Outcome: False. The back of the iPad is made out of cold, hard, aluminum that has no multitouch capabilities. That's not to say that Apple hasn't been planning to add such features to its other products. Patent filings from 2007 suggested the same type of functionality for the iPod Nano.
Rumor: This mock-up was pegged by AppleInsider's sources as being "strikingly close" to what Apple was working on.
Outcome: Despite the mock-up depicting a full version of Apple's OS X, a sleep button toggle, and a much thinner bezel, this mock-up is pretty accurate.
Rumor: Apple's tablet would sport a 10-inch OLED screen.
Outcome: This, unfortunately, turned out to be false. Although a Digitimes report (subscription required) from November said OLED screens had given Apple a whole heap of trouble during development. This doesn't rule out the idea of Apple having scrambled to try to get OLED in the iPad at launch. It was likely scrapped it in favor of the same kind of LCD displays with IPS that Apple currently uses in its iMac line.
Rumor: Apple was working on a touch-screen-friendly version of iWork.
Outcome: This one turned out to be true. And a "version" it is, as it doesn't actually replace the desktop iteration of iWork. Instead, Apple split iWork into three separate apps, letting users buy each one for $10 a pop.
Rumor: Apple had worked with select developers ahead of launch to get their apps ready for something with a bigger resolution.
Outcome: True. We saw demos from Gameloft, The New York Times, Brushes, and Major League Baseball--all of which had apps optimized to fit the larger-resolution screen.
Rumor: The tablet would feature not one, but two cameras, one on the front and one on the back. (via Looprumors)
Outcome: Just like its country cousin the iPod Touch, the iPad is camera-free. That doesn't mean a camera won't make it into a future hardware revision. There's even some proof (dug up by CrunchGear) that Apple may have a tablet in its labs that has a camera. Well, that, or Apple just rushed to get the software ready and left the photo-snapping feature in there from when it ported over the contact manager app from the iPhone.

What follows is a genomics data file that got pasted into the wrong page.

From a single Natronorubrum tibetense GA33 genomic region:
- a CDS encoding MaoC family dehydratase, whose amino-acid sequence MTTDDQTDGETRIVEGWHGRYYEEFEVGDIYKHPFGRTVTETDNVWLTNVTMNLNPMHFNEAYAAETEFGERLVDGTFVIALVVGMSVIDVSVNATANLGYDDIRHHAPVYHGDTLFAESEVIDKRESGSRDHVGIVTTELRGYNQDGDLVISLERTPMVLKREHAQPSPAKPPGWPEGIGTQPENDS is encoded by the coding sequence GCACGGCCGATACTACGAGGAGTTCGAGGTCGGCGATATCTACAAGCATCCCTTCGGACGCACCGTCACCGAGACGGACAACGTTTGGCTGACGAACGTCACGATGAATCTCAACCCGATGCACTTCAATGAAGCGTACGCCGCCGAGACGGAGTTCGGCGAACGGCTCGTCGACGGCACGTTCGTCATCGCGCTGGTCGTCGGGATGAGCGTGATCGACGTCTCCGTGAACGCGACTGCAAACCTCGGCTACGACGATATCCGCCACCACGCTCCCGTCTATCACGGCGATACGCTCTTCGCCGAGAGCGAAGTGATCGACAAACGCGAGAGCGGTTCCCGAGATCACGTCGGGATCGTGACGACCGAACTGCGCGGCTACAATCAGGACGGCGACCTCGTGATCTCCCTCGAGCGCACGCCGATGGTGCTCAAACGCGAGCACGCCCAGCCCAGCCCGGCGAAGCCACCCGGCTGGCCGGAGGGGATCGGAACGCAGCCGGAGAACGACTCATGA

Rumor: AT&T would be losing its iPhone exclusivity (HotHardware).
Outcome: Not yet. If anything, AT&T got more love from Apple by being the only 3G connectivity provider available out of the box for the iPad--that is, until June, when Apple unveils its international plans.
In the meantime, the iPad with 3G is being sold as unlocked, which means that it will work without any special contract signing or activation. The only caveat there is that it uses micro-SIM technology instead of standard-sized SIM technology. This means that users can't just pop the SIM card out of their mobile phone and into the iPad, which Apple likely did on purpose.
Most of these rumors--and it's certainly not a complete list of the ones leading up to Apple's tablet announcement--ended up being right (see also Gizmodo, Mac Rumors, Ars Technica, and Engadget for alternate takes).
Many of the ones that weren't came from places that were either speculating or offering up ideas that seemed too good to be true. This includes the one about the iPad sporting two onboard video cameras and the Digitimes report about a 10-inch OLED display. Both of these things would likely be welcome by Apple fans but could be cost-prohibitive.
As with previous crops of Apple rumors, some of the ones that didn't come true in Wednesday's iPad unveiling could end up surfacing in future iterations of the iPad or other Apple products. And if the past eight years of Apple releases are any indication, that mystery device could be here as early as next year.
Any big ones we missed? Leave them in the comments or shoot me an e-mail.